According to dietary surveys, almost all Americans meet the AI for sodium (1.2-1.5 g/day). In fact, sodium is overconsumed by the US population: 90% of US adults surveyed in NHANES 2011-2012 had daily sodium intakes in excess of the UL of 2.3 g/day (42). Several surveys have found that more than 99% of US adults have intakes in excess of the AI for all age and gender groups examined (26, 59). Combined data from NHANES 2007-2008 and 2009-2010 indicated that average dietary sodium intakes were 3.1 g/day in children (ages, 3-18 years), 3.8 g/day in adults ages 19-50 years, and 3.3 g/day in older adults (>50 years) (60). All of these intakes are well above the UL — only about 22% of children, 8% of adults, and 15% of older adults consume less than the life stage-specific UL for sodium (60). A more recent assessment from NHANES 2011-2012 examined sodium intakes of children by age group, finding average intakes of 3.1 g/day in children (ages, 6-10 years), 3.1 g/day in preadolescents (ages, 11-13 years), and 3.6 g/day in adolescents (ages, 14-18 years) — intakes all above the UL (61). Overconsumption of sodium is apparent among younger children as well: A compilation of data from NHANES 2003-2010 found that 79% of children ages 1 to 3 years and 87% of children ages 4 to 5 years had sodium intakes in excess of the UL (46). A UL has not been established for infants, but average sodium intake in infants ages 7 to 11 months was 500 mg/day (AI, 370 mg/day) (46).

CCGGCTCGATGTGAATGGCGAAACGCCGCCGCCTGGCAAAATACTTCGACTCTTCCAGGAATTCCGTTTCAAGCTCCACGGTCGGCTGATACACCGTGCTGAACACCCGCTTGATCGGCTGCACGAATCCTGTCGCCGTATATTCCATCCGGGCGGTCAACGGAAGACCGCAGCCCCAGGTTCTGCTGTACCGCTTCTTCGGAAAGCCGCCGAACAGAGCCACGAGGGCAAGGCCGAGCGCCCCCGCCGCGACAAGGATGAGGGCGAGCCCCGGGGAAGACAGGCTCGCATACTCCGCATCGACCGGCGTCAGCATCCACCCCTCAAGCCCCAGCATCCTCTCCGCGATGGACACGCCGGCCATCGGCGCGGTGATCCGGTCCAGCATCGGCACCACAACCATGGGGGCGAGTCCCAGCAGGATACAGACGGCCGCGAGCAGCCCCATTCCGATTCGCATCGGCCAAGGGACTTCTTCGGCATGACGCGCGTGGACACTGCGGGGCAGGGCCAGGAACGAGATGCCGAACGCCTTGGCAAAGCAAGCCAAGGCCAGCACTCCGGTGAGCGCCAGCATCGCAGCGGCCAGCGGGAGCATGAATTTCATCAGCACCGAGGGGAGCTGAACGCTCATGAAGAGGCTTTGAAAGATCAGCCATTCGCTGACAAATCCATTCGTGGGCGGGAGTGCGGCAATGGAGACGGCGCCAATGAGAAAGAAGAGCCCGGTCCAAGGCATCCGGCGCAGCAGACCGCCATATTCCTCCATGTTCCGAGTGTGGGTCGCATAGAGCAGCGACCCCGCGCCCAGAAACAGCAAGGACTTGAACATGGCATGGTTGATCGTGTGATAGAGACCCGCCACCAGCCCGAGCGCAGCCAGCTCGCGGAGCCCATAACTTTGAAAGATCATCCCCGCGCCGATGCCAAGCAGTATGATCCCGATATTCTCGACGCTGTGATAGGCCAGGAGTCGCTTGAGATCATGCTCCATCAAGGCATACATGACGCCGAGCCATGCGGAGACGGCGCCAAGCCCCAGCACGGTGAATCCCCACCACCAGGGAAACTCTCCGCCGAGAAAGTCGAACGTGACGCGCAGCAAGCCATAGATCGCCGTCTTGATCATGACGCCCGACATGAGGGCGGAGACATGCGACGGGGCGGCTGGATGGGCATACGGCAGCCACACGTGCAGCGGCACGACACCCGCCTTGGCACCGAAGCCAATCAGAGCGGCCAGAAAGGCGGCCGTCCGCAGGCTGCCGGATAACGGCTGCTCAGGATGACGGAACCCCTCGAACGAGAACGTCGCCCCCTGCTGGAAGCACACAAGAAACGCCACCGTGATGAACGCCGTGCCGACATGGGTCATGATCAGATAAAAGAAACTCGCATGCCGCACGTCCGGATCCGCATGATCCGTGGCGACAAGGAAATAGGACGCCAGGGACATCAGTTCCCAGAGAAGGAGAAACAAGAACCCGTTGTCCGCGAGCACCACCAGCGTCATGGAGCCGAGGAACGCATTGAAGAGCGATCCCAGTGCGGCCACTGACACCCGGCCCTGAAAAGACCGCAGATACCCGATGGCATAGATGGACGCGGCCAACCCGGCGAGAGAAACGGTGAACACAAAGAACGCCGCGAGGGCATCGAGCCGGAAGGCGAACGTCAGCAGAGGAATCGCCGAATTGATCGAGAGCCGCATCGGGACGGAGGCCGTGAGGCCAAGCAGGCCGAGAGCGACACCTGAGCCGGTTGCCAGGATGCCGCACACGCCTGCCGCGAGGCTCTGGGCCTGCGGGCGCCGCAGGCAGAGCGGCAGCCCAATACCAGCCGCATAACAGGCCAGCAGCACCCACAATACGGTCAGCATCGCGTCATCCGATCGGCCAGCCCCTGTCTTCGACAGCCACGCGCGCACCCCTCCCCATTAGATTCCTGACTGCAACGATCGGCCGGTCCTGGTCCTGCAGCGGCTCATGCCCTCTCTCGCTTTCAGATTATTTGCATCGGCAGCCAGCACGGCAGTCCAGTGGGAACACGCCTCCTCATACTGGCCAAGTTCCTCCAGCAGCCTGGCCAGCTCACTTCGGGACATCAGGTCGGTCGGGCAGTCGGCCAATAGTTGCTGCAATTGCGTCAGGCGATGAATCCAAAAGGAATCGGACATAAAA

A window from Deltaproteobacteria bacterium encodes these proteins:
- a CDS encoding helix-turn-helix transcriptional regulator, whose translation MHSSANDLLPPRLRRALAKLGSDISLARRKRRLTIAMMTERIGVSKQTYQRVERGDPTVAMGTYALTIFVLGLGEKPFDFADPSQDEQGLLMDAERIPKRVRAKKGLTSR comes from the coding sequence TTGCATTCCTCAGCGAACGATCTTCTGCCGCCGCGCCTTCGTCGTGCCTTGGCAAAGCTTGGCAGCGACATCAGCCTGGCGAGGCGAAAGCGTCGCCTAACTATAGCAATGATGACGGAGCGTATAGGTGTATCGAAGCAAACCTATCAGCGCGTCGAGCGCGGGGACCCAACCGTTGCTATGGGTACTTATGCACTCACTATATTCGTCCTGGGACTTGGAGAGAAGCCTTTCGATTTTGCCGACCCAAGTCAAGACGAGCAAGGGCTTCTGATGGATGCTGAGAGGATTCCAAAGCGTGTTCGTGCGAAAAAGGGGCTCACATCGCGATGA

While dietary recall methods like those employed in NHANES are not the best measure of sodium intake due to day-to-day variations (24-hour urinary excretion is the gold standard), they likely underestimate intake in populations because of underreporting of food (62). Thus, overconsumption of sodium, which is linked to adverse health outcomes (hypertension, cardiovascular disease), is a major public health concern in the US (see the article on Sodium).


Authors and Reviewers

Written in November 2017 by:
Victoria J. Drake, Ph.D.
Linus Pauling Institute
Oregon State University

Reviewed in March 2018 by:
Balz Frei, Ph.D.
Former Director, Linus Pauling Institute
Distinguished Professor Emeritus, Dept. of Biochemistry and Biophysics
Oregon State University

The writing of this article was supported by a grant from Pfizer Inc.

Copyright 2018  Linus Pauling Institute